Law firm did not discriminate against menopausal apprentice – Legal Futures

‘A law firm did not discriminate against a legal secretary turned apprentice with menopausal symptoms on the grounds of disability or sex, an employment tribunal has ruled.’

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Legal Futures, 6th April 2021

Source: www.legalfutures.co.uk

Algorithms and Education: A New Frontier of Discrimination? – Oxford Human Rights Hub

‘In this brief post, I want to demonstrate how ostensibly neutral and efficient algorithms can cause discrimination in education. Last year, the national advanced level qualifications (“A-levels”) exams in the UK that lead to places in university, further study, training, or work had to be cancelled because of school closures owing to the COVID-19 pandemic. In mitigation, the Office of Qualifications and Examinations Regulation (“Ofqual”) asked teachers to supply an estimated grade for each student and a ranking that compared with every other student at the school within the same estimated grade. This data went into an algorithm that also factored the school’s performance in the subject over the previous three years. The animating purpose behind the algorithm was to avoid ‘grade inflation’ and ensuring consistency with previous year’s results. When the grades were announced, the outcome was devastating for many. In England, Wales and Northern Ireland, nearly 40% of results were lower than teachers’ assessments. The effects of “downgraded” results were disproportionately felt in comparatively poorly resourced state schools.’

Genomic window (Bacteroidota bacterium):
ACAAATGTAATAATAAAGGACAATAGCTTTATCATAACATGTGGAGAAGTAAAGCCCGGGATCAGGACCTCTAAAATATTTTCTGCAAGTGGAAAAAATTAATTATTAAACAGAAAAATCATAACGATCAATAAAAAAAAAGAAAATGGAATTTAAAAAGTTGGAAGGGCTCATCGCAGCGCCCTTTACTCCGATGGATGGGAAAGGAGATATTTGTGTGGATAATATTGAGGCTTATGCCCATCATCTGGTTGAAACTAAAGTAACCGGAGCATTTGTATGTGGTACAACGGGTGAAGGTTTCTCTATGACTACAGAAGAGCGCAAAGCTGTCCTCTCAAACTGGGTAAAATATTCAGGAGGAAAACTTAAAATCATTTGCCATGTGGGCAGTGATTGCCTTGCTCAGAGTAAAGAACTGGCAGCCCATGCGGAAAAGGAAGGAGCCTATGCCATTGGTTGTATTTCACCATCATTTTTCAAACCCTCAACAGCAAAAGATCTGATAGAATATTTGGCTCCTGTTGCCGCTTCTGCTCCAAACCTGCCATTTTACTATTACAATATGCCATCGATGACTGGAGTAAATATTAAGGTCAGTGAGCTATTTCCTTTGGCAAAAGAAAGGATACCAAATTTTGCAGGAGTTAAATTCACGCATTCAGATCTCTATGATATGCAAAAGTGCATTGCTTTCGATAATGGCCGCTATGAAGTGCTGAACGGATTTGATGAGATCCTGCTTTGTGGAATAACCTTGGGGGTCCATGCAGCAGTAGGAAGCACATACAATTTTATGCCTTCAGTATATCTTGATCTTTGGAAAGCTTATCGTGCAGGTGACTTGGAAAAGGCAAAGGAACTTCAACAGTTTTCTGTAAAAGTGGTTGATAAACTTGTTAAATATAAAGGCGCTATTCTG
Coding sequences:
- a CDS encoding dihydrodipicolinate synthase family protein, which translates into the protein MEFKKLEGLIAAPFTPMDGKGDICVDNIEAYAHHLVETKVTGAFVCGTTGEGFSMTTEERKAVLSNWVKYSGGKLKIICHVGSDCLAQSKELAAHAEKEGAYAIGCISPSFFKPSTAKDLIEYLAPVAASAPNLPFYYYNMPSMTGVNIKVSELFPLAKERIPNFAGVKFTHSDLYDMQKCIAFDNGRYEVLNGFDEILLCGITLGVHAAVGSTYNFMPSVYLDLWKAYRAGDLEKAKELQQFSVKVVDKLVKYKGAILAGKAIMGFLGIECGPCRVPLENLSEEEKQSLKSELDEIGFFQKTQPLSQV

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Oxford Human Rights Hub, 15th March 2021

Source: ohrh.law.ox.ac.uk

R (Blundell & Ors) v SSWP; R (Day) v SSWP – Equality Law Blog

‘The Claimants unsuccessfully challenged the Defendant’s policy of making deductions at a fixed rate from universal credit (UC) to pay off criminal fines. So far as relevant here, the claim alleged breach of the PSED (s149 Equality Act 2010) and unlawful indirect disability discrimination. The latter claim failed on the evidence, Kerr J pointing out that it would more suitably have been brought in the county court. The Judge did accept that the Defendant had breached the PSED but ruled against the claimants on the basis that compliance with the PSED would very likely have made no difference and that, therefore, s31A of the Senior Courts Act 1981 defeated the claim.’

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Equality Law Blog, 22nd March 2021

Source: equalitylawblog.com

Covid: Blind woman forces government action in shielding case – BBC News

‘A blind woman who was sent a shielding letter she could not read has won “promising” commitments from the government after a legal challenge.’